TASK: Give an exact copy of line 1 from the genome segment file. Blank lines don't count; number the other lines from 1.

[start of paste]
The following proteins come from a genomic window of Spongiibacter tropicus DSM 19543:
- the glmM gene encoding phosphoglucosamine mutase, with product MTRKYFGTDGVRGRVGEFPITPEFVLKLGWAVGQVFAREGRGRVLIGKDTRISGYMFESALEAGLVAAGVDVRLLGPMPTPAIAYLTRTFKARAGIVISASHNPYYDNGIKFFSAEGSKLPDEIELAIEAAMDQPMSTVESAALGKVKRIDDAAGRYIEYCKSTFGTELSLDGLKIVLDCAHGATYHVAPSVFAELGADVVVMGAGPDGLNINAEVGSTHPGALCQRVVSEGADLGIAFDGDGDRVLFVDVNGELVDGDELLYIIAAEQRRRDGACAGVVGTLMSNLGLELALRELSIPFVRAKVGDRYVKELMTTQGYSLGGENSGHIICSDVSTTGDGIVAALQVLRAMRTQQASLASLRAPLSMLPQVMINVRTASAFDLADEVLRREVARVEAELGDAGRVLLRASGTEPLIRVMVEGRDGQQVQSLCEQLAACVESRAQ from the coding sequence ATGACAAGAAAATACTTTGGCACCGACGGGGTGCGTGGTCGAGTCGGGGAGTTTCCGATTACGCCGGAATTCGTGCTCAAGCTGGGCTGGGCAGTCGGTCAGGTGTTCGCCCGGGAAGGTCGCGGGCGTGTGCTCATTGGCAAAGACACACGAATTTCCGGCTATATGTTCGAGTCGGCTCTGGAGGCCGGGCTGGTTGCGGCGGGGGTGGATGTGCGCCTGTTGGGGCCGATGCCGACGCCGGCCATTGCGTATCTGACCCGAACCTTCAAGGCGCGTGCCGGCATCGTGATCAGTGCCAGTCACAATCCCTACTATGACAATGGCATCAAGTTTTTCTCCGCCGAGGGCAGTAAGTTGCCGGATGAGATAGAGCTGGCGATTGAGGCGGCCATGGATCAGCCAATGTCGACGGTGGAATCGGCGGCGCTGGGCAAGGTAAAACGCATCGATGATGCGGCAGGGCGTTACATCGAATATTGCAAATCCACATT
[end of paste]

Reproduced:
The following proteins come from a genomic window of Spongiibacter tropicus DSM 19543: